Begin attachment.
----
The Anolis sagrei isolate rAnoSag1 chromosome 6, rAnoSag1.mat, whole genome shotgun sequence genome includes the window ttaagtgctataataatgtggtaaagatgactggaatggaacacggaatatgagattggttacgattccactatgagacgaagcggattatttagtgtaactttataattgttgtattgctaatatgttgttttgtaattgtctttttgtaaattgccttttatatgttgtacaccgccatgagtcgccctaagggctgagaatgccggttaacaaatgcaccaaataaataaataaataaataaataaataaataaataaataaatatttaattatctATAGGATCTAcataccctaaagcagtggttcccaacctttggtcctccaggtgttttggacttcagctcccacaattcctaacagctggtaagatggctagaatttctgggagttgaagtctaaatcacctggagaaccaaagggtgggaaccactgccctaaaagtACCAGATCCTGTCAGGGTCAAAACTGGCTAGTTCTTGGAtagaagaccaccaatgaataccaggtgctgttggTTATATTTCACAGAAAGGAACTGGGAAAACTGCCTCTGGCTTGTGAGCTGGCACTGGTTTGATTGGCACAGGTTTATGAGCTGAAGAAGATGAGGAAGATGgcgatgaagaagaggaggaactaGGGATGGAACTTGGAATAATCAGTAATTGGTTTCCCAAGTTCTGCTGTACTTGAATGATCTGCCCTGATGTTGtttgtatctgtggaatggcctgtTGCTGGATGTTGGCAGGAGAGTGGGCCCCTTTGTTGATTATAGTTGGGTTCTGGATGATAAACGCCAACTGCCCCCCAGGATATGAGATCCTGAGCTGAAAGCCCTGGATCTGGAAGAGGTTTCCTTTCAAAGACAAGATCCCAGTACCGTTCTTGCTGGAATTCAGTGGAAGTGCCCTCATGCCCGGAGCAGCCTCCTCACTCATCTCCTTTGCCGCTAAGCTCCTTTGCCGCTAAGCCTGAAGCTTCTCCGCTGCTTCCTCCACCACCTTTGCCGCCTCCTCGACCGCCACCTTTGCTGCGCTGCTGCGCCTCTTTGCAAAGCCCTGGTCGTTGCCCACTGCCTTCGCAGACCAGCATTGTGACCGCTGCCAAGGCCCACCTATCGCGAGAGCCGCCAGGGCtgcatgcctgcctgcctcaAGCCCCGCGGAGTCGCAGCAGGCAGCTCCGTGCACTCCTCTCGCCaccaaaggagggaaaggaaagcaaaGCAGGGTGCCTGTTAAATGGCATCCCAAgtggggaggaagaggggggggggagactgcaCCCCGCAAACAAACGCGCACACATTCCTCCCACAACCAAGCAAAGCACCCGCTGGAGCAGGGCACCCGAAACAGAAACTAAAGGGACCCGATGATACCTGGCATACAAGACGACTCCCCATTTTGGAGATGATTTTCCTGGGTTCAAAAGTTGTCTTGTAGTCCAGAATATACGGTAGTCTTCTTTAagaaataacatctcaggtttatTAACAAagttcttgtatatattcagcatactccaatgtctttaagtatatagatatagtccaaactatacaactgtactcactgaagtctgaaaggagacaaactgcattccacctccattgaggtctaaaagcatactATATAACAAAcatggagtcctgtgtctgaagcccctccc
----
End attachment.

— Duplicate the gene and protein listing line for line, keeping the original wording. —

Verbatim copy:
The Anolis sagrei isolate rAnoSag1 chromosome 6, rAnoSag1.mat, whole genome shotgun sequence genome includes the window ttaagtgctataataatgtggtaaagatgactggaatggaacacggaatatgagattggttacgattccactatgagacgaagcggattatttagtgtaactttataattgttgtattgctaatatgttgttttgtaattgtctttttgtaaattgccttttatatgttgtacaccgccatgagtcgccctaagggctgagaatgccggttaacaaatgcaccaaataaataaataaataaataaataaataaataaataaataaatatttaattatctATAGGATCTAcataccctaaagcagtggttcccaacctttggtcctccaggtgttttggacttcagctcccacaattcctaacagctggtaagatggctagaatttctgggagttgaagtctaaatcacctggagaaccaaagggtgggaaccactgccctaaaagtACCAGATCCTGTCAGGGTCAAAACTGGCTAGTTCTTGGAtagaagaccaccaatgaataccaggtgctgttggTTATATTTCACAGAAAGGAACTGGGAAAACTGCCTCTGGCTTGTGAGCTGGCACTGGTTTGATTGGCACAGGTTTATGAGCTGAAGAAGATGAGGAAGATGgcgatgaagaagaggaggaactaGGGATGGAACTTGGAATAATCAGTAATTGGTTTCCCAAGTTCTGCTGTACTTGAATGATCTGCCCTGATGTTGtttgtatctgtggaatggcctgtTGCTGGATGTTGGCAGGAGAGTGGGCCCCTTTGTTGATTATAGTTGGGTTCTGGATGATAAACGCCAACTGCCCCCCAGGATATGAGATCCTGAGCTGAAAGCCCTGGATCTGGAAGAGGTTTCCTTTCAAAGACAAGATCCCAGTACCGTTCTTGCTGGAATTCAGTGGAAGTGCCCTCATGCCCGGAGCAGCCTCCTCACTCATCTCCTTTGCCGCTAAGCTCCTTTGCCGCTAAGCCTGAAGCTTCTCCGCTGCTTCCTCCACCACCTTTGCCGCCTCCTCGACCGCCACCTTTGCTGCGCTGCTGCGCCTCTTTGCAAAGCCCTGGTCGTTGCCCACTGCCTTCGCAGACCAGCATTGTGACCGCTGCCAAGGCCCACCTATCGCGAGAGCCGCCAGGGCtgcatgcctgcctgcctcaAGCCCCGCGGAGTCGCAGCAGGCAGCTCCGTGCACTCCTCTCGCCaccaaaggagggaaaggaaagcaaaGCAGGGTGCCTGTTAAATGGCATCCCAAgtggggaggaagaggggggggggagactgcaCCCCGCAAACAAACGCGCACACATTCCTCCCACAACCAAGCAAAGCACCCGCTGGAGCAGGGCACCCGAAACAGAAACTAAAGGGACCCGATGATACCTGGCATACAAGACGACTCCCCATTTTGGAGATGATTTTCCTGGGTTCAAAAGTTGTCTTGTAGTCCAGAATATACGGTAGTCTTCTTTAagaaataacatctcaggtttatTAACAAagttcttgtatatattcagcatactccaatgtctttaagtatatagatatagtccaaactatacaactgtactcactgaagtctgaaaggagacaaactgcattccacctccattgaggtctaaaagcatactATATAACAAAcatggagtcctgtgtctgaagcccctccc